10 Cyber Security Predictions For 2017: Symantec

by CXOtoday News Desk    Dec 07, 2016

security

Each year, the cyber security industry faces new types of threats as cybercriminals evolve their approach toward accessing organizations’ data. As we approach 2017, the security experts at Symantec have taken a close look at the trends we can expect to see this year and in the years ahead. Given the consistently changing security landscape, it’s important to take a moment and determine where the security industry needs to focus their attention as we move into the next year, believes Tarun kaura, director - Solutions Product Management, APJ, Symantec. 

“We’ll continue to see a shift toward the modern workplace as businesses allow employees to introduce new technologies such as wearables, virtual reality and IoT connected devices onto the network while supporting a rapidly dispersed workforce made possible by cloud applications and solutions,” he said adding that enterprises will need to shift their focus from safeguarding endpoint devices toward protecting users and information across all applications and services.

Here’s a list of cyber security threats in 2017 as predicted by the Symantec cyber security team.

1. Connected cars will be taken for ransom

As cars start to have connected capabilities, it is only a matter of time until we see an automobile hack on a large scale. This could include cars being held for ransom, self-driving cars being hacked to obtain their location for hijacking, unauthorized surveillance and intelligence gathering, or other automobile-focused threats. This will also lead to a question of liability between the software vendor and automobile manufacturer, which will have long-term implications on the future of connected cars.

2. IoT devices will increasingly penetrate the enterprise

Beyond looking simply at computers and mobile devices for vulnerabilities, incident response teams will need to consider thermostats and other connected devices as jumping points into the network. Similar to how printer servers were used for attacks several years ago, nearly everything in an enterprise is now connected to the internet and will need to be protected.

3. Increased IoT DDoS attacks

The Dyn attack in October demonstrated the vast number of IoT devices that don’t have security on them and are tremendously vulnerable to attacks. As more IoT devices are installed in the mass market, the risk of security breach will increase. Once insecure devices are in the market, it becomes almost impossible to fix the issue without recalling them or issuing security updates. Given that this lack of security will continue for the foreseeable future, the number of IoT attacks will only increase as well.

4. Ransomware will attack the cloud

Given the significant shift towards cloud-based storage and services, the cloud is becoming a very lucrative target for attacks. The cloud is not protected by firewalls or more traditional security measures, so there will be a shift in where enterprises need to defend their data. Cloud attacks could result in multi-million dollar damages and loss of critical data, so the need to defend it will become even more crucial.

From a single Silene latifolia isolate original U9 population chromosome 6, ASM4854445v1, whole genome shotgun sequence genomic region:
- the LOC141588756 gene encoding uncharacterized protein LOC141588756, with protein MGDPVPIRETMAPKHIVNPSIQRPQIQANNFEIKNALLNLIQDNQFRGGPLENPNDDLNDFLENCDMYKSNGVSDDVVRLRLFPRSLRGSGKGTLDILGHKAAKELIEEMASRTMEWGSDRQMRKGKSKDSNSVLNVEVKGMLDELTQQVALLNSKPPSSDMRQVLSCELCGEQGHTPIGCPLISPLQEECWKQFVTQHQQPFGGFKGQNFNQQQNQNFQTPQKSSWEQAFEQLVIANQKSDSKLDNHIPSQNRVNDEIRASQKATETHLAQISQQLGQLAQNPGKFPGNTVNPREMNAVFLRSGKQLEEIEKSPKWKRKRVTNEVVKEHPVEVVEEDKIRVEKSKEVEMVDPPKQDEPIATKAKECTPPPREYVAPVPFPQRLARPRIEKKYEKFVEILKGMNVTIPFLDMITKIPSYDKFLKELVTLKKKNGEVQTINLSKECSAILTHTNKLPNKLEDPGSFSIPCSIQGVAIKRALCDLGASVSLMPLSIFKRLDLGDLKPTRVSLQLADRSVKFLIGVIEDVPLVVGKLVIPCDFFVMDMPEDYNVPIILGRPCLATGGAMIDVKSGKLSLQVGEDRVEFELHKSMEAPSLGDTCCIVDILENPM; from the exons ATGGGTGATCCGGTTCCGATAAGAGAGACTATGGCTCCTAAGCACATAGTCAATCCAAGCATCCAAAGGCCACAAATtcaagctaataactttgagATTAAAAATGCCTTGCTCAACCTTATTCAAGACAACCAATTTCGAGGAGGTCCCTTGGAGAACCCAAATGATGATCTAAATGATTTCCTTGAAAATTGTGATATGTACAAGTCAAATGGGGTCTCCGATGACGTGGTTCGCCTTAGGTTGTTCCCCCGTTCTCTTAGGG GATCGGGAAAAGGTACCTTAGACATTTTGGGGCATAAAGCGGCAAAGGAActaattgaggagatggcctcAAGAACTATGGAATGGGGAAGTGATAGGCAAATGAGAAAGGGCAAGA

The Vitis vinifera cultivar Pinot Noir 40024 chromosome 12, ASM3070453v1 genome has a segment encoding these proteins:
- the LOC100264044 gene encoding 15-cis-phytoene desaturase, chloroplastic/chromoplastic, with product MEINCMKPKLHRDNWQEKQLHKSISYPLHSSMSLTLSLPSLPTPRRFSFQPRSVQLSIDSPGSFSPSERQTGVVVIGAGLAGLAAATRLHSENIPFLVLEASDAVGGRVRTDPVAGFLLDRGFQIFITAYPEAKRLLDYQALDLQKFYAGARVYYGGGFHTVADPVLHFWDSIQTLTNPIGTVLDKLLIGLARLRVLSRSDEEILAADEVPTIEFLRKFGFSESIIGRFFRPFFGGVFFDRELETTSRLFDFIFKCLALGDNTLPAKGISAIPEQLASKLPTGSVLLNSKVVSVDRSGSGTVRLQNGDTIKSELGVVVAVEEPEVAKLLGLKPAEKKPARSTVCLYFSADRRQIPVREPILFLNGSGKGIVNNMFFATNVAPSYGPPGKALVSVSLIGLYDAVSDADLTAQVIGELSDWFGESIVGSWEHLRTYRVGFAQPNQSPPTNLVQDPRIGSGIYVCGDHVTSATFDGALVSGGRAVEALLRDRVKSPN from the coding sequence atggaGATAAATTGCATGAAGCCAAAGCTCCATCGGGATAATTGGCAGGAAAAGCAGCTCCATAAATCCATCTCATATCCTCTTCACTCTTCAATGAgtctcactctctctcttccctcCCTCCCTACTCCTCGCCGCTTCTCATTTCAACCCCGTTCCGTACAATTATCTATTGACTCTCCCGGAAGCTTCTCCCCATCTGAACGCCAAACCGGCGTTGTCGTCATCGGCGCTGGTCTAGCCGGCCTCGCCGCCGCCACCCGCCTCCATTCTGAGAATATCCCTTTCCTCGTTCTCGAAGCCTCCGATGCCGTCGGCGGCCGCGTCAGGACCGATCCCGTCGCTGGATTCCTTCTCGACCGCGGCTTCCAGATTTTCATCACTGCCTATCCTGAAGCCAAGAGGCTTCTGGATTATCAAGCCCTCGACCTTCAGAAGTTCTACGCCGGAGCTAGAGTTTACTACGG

5. Threats from AI will only continue to grow

In 2017, artificial intelligence or AI will only continue to grow - Forrester predicts investment in Artificial Intelligence will grow 300 percent next year alone. With this growth comes new, powerful insights for businesses to tap, and an increased collaboration between humans and machines. From a security standpoint, this expansion will impact organizations in more ways than one – including endpoints and mechanisms in the cloud.

6. Machine Learning to cause widespread threats

As new forms of machine learning and AI continue to enter the market, enterprises will need to invest in solutions that have the capabilities to collect and analyze data from the countless endpoints and attack sensors across different organizations, industries and geographies. These solutions will prove to be instrumental in teaching machines how to operate on the front lines of a global battle that changes every day, minute by minute.

7. Rogue nation states will finance themselves by stealing money

There is a dangerous possibility that rogue nation states could align with organized crime for their personal gain, such as what we saw in the SWIFT attacks. This could result in down time for countries’ political, military or financial systems.

8. Fileless malware will increase. Fileless infections – those written directly onto a computer’s RAM without using files of any kind – are difficult to detect and often elude intrusion prevention and antivirus programs. This type of attack increased throughout 2016 and will continue to gain prominence in 2017, most likely through PowerShell attacks.

9. SSL abuse will lead to increased phishing sites using HTTPS

 The rise in popularity of free Secure Sockets Layer or SSL certifications paired with Google’s recent initiative to label HTTP-only sites as unsafe will weaken security standards, driving potential spear-phishing or malware programs due to malicious search engine optimization practices.

10. Drones will be used for espionage and explosive attacks

 This could be seen in 2017, but is more likely to occur further down the road. By 2025, we can expect to see “dronejacking,” which will intercept drone signals and redirect drones for the attacker’s benefit. Given this possibility, we can also expect to see anti-drone hacking technology being developed to control these devices’ GPS and other important systems.